Responsibility for Bhutto's assassination also lies with Bhutto herself. She knew, acutely, that an assassination was likely to be attempted not just once but repeatedly. The prior attempt in October which she escaped only because she ducked into the inner bunker on her bus in time to escape the blast told her that, if nothing else. Where at that time she was listening to her intuition and wanted to escape assassination, she had since become jaded and discouraged. She had once fled Pakistan, and did not want to repeat that humiliation. It was no accident that she escaped the assassination attempt in October, no accident that her timing in seeking the safety and comfort of her bunker because of sore feet was such that she barely escaped the bomb blast. She was under protection of benign aliens who were advising her. But the rule in Service-to-Others alien cultures is that if an entity wishes to commit suicide, or become a martyr, they are allowed to do so. What was Bhutto thinking? To be sticking her head out of the sunroof of her car in that manner - like a duck in a shooting gallery - virtually asking for a bullet!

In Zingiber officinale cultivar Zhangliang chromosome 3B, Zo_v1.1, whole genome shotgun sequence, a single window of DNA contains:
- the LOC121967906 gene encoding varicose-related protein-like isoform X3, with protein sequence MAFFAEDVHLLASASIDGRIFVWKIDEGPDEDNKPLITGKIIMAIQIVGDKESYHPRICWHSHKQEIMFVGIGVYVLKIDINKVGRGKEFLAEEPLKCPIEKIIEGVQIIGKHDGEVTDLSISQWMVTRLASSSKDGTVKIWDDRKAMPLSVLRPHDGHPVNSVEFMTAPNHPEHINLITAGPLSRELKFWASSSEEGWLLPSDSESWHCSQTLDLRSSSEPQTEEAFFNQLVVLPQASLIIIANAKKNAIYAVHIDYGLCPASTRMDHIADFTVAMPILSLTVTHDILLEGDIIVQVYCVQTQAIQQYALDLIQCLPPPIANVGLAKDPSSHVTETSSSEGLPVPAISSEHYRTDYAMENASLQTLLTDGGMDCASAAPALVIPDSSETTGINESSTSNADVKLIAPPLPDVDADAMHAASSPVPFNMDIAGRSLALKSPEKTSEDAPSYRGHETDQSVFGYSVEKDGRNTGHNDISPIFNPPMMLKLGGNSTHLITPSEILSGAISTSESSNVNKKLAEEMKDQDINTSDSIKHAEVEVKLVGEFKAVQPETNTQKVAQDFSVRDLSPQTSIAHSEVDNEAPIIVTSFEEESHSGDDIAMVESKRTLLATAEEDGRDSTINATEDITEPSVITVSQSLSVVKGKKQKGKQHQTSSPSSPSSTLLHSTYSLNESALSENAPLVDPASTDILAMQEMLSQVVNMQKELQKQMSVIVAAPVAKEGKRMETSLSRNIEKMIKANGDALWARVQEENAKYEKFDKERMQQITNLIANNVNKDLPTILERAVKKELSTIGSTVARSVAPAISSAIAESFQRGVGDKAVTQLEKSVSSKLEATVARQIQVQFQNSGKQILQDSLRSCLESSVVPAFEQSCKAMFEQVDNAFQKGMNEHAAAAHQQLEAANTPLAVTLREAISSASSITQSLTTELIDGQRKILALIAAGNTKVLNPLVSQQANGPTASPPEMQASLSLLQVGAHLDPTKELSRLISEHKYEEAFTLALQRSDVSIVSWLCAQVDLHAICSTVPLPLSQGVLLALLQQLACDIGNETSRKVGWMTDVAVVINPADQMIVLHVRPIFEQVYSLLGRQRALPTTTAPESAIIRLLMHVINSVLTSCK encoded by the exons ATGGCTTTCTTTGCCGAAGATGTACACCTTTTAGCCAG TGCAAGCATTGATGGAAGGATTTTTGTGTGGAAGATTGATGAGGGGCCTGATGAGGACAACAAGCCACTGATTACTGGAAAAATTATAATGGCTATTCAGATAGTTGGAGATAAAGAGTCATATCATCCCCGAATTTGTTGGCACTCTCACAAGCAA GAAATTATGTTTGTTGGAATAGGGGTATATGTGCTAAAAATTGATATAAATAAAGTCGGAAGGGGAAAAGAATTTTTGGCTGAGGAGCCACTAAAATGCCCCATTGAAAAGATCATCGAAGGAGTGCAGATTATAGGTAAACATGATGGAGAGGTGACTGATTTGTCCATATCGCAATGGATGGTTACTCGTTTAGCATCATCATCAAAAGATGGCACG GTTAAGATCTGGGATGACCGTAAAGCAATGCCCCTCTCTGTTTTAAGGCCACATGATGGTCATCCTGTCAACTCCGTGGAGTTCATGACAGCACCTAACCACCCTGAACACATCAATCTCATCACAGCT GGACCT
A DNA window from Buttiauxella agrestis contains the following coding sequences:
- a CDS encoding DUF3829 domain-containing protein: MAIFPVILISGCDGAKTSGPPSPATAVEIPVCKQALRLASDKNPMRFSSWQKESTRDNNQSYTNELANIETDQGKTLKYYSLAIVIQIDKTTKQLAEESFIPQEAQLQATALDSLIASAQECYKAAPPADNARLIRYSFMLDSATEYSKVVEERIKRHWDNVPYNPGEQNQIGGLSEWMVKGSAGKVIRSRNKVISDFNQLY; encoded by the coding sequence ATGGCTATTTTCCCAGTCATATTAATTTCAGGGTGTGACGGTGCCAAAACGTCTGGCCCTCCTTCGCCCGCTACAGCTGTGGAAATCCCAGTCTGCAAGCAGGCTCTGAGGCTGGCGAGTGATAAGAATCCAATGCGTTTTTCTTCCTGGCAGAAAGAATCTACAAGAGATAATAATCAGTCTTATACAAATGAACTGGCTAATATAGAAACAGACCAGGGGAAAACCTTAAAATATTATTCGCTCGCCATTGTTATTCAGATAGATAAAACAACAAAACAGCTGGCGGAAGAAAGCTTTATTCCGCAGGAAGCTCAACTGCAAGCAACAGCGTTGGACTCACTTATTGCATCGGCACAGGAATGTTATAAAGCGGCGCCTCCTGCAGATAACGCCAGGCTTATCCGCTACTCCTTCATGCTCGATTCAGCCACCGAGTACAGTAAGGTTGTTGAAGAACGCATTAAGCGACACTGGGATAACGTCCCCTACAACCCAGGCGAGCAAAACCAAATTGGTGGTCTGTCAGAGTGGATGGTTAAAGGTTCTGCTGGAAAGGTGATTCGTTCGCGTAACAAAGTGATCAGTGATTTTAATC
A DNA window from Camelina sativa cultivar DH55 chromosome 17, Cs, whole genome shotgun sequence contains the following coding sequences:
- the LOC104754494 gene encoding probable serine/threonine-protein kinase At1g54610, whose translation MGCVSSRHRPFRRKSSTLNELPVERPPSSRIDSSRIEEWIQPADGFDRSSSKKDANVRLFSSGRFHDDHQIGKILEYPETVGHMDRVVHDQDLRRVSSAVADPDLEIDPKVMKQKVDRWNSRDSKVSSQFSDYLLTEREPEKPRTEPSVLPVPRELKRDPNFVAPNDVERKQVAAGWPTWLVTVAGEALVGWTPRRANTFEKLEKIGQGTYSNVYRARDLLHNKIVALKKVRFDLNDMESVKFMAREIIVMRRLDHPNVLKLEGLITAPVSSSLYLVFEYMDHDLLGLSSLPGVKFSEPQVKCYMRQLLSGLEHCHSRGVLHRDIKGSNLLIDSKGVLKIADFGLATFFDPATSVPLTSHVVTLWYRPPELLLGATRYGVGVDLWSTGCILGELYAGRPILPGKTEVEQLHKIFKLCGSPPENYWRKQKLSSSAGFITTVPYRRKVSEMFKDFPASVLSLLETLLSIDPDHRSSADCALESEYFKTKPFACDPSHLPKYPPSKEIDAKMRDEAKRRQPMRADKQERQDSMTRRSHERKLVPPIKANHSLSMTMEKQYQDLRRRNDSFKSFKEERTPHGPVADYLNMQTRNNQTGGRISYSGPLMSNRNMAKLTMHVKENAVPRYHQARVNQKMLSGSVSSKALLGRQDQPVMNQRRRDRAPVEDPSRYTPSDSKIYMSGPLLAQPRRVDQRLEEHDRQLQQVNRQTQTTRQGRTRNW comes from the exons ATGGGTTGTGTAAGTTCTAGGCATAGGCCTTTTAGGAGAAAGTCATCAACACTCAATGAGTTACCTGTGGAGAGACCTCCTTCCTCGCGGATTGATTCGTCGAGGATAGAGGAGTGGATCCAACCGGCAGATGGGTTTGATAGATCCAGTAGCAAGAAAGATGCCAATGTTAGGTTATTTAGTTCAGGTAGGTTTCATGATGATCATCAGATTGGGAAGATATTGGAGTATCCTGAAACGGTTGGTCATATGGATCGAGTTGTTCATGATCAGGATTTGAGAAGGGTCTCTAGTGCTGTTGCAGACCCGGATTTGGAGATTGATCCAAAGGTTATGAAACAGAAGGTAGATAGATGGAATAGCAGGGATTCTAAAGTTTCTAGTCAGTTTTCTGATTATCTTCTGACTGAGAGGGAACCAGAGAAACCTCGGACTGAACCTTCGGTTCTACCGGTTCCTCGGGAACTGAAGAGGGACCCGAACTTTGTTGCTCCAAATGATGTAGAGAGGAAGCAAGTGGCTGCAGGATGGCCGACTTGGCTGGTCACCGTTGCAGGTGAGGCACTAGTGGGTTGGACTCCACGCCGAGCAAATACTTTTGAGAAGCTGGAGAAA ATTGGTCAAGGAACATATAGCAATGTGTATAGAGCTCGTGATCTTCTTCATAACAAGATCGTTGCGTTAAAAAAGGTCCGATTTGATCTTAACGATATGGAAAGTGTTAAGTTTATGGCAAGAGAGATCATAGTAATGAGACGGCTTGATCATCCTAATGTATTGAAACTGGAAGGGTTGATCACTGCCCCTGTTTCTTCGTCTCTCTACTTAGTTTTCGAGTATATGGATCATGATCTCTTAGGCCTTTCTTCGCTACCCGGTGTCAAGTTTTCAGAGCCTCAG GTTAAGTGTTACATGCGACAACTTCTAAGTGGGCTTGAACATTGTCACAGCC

What now? Will Pakistan's nukes be put into play, potentially slipping into the hands of terrorist elements? This is highly likely, especially because in the past the CIA encouraged the ISI to side with the Taliban in their battles with Russia, which had invaded Afghanistan. It is not by accident that Bin Laden is rumored to be in the mountains of Pakistan, as the government is not pursuing the Taliban, so recently their old friend. The US will be frantic to assist Musharraf in guarding these arsenals, and high drama may ensue, but because there are no oil fields in Pakistan and Afghanistan, the Bush administration will not hope for a nuclear disaster. This would, at this point, only point the finger back at them for poor policy. They pointed at Iraq and Iran as the enemy, while North Korea and Pakistan were the real worry. Yet another failure by the Bush administration, who are now frankly hoping for a secure retirement within the continental US, and a well stocked and protected bunker during the pole shift. They do not wish for more of their Republican friends to turn away from them in disgust.